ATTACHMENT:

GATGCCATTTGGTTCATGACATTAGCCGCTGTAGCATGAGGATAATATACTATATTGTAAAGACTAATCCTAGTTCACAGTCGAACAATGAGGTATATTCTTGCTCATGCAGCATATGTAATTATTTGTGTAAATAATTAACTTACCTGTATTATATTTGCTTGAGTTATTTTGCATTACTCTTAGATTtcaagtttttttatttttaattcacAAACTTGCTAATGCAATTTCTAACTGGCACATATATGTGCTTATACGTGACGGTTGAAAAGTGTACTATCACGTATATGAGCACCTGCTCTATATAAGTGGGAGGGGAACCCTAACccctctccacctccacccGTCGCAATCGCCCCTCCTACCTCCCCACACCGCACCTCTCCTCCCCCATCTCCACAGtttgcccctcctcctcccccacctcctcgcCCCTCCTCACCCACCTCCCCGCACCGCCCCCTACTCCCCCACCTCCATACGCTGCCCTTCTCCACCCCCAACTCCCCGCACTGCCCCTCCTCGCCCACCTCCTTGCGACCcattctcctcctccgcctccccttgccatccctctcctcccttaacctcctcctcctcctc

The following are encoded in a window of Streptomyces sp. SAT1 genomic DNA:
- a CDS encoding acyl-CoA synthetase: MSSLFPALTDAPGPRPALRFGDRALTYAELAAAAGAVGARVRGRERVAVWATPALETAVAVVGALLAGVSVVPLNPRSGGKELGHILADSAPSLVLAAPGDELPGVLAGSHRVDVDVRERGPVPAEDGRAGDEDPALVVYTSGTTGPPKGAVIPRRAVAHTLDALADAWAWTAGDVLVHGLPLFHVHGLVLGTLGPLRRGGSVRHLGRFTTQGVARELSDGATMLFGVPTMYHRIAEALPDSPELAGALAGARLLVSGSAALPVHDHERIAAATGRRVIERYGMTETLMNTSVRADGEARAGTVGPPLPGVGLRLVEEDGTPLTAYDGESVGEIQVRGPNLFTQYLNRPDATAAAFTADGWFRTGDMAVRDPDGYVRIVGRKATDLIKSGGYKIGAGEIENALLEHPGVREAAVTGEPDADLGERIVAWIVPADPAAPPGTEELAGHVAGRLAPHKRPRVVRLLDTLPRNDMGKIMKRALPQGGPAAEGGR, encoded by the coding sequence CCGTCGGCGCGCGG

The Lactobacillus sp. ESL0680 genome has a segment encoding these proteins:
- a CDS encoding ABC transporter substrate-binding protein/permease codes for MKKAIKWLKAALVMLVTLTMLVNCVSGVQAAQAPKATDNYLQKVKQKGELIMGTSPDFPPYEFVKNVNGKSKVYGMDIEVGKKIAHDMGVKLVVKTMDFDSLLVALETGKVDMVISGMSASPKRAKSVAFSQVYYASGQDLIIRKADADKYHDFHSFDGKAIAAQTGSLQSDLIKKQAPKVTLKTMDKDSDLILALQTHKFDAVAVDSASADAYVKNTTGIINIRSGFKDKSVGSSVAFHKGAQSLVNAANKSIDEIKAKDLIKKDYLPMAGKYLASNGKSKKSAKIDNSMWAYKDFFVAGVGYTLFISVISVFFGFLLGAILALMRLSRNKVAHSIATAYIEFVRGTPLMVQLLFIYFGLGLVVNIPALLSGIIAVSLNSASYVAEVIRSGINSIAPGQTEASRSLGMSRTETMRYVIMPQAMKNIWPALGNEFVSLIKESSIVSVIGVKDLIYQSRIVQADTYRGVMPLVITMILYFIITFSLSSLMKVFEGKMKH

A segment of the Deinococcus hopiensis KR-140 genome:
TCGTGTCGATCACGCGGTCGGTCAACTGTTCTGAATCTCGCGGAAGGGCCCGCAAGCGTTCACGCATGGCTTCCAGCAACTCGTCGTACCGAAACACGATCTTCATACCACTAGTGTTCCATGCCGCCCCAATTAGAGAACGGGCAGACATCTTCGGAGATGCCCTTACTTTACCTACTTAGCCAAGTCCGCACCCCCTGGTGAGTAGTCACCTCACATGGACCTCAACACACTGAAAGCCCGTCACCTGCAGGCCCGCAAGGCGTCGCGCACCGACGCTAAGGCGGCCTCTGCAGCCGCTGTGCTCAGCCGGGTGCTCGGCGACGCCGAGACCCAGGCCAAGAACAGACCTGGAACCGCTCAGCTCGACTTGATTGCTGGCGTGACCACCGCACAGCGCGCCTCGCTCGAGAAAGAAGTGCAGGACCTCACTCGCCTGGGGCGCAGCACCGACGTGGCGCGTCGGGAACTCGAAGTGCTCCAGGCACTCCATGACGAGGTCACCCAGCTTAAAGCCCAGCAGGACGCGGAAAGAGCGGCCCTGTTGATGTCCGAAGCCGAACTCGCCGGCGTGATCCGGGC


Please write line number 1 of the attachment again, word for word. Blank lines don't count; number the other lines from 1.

GATGCCATTTGGTTCATGACATTAGCCGCTGTAGCATGAGGATAATATACTATATTGTAAAGACTAATCCTAGTTCACAGTCGAACAATGAGGTATATTCTTGCTCATGCAGCATATGTAATTATTTGTGTAAATAATTAACTTACCTGTATTATATTTGCTTGAGTTATTTTGCATTACTCTTAGATTtcaagtttttttatttttaattcacAAACTTGCTAATGCAATTTCTAACTGGCACATATATGTGCTTATACGTGACGGTTGAAAAGTGTACTATCACGTATATGAGCACCTGCTCTATATAAGTGGGAGGGGAACCCTAACccctctccacctccacccGTCGCAATCGCCCCTCCTACCTCCCCACACCGCACCTCTCCTCCCCCATCTCCACAGtttgcccctcctcctcccccacctcctcgcCCCTCCTCACCCACCTCCCCGCACCGCCCCCTACTCCCCCACCTCCATACGCTGCCCTTCTCCACCCCCAACTCCCCGCACTGCCCCTCCTCGCCCACCTCCTTGCGACCcattctcctcctccgcctccccttgccatccctctcctcccttaacctcctcctcctcctc